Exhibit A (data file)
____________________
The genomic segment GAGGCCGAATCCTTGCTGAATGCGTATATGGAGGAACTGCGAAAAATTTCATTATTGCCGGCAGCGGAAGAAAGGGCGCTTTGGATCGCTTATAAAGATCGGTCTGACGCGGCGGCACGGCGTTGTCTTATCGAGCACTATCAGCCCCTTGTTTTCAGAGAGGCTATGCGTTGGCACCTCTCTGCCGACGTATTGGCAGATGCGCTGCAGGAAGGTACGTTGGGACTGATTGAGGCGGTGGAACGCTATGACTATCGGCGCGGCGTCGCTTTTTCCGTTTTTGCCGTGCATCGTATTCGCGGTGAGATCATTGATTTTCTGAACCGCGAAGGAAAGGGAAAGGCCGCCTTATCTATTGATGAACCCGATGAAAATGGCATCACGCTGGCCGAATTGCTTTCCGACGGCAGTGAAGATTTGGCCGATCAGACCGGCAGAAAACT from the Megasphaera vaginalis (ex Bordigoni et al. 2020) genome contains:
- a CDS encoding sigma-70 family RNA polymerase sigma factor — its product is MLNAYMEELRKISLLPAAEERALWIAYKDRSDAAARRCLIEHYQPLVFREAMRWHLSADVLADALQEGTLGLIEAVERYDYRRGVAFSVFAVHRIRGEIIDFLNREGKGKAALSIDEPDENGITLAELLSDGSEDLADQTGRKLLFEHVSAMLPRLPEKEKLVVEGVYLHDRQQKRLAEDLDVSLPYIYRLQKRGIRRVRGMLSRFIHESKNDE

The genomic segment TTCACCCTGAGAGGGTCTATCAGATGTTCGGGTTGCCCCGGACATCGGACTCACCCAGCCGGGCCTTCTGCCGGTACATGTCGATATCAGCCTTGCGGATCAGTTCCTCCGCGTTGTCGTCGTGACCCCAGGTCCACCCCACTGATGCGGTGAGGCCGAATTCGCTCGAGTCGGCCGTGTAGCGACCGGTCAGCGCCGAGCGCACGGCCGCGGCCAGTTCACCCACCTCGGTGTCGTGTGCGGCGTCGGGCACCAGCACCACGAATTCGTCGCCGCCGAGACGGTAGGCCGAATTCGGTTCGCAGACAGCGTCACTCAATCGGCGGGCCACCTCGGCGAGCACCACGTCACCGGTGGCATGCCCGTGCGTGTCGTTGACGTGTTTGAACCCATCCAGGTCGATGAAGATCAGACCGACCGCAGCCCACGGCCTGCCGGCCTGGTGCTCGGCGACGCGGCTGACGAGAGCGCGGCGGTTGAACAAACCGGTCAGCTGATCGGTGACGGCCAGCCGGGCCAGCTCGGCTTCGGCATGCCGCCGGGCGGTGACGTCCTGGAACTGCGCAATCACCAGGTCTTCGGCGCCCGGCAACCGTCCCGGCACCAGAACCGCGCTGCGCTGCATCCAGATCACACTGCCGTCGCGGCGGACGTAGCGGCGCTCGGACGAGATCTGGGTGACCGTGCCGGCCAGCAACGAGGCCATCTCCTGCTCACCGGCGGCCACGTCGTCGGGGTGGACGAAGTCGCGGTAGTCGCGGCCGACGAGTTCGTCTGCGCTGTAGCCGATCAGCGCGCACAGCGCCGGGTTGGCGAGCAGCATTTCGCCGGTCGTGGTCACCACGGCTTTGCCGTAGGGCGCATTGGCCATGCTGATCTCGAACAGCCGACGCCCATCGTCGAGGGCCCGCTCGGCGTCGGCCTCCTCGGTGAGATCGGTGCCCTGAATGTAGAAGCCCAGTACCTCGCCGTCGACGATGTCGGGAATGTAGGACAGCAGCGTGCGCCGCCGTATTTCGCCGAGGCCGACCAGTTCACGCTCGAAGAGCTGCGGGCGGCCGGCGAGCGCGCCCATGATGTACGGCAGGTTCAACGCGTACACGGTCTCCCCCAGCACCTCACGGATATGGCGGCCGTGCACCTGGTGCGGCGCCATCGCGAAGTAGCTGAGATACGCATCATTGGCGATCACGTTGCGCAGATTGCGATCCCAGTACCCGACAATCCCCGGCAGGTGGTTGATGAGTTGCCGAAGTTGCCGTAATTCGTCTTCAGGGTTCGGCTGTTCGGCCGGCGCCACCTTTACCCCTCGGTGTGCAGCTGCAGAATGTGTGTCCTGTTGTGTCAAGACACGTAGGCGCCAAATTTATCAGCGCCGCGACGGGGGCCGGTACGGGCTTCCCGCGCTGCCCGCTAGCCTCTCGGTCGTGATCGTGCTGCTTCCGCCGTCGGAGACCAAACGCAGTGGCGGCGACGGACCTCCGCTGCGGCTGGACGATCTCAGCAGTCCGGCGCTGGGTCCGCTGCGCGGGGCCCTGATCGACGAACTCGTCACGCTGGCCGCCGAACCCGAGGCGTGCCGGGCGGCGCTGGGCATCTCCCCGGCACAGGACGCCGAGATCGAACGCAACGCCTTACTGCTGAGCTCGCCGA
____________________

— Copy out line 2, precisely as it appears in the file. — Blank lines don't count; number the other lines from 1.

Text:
- a CDS encoding sigma-70 family RNA polymerase sigma factor — its product is MLNAYMEELRKISLLPAAEERALWIAYKDRSDAAARRCLIEHYQPLVFREAMRWHLSADVLADALQEGTLGLIEAVERYDYRRGVAFSVFAVHRIRGEIIDFLNREGKGKAALSIDEPDENGITLAELLSDGSEDLADQTGRKLLFEHVSAMLPRLPEKEKLVVEGVYLHDRQQKRLAEDLDVSLPYIYRLQKRGIRRVRGMLSRFIHESKNDE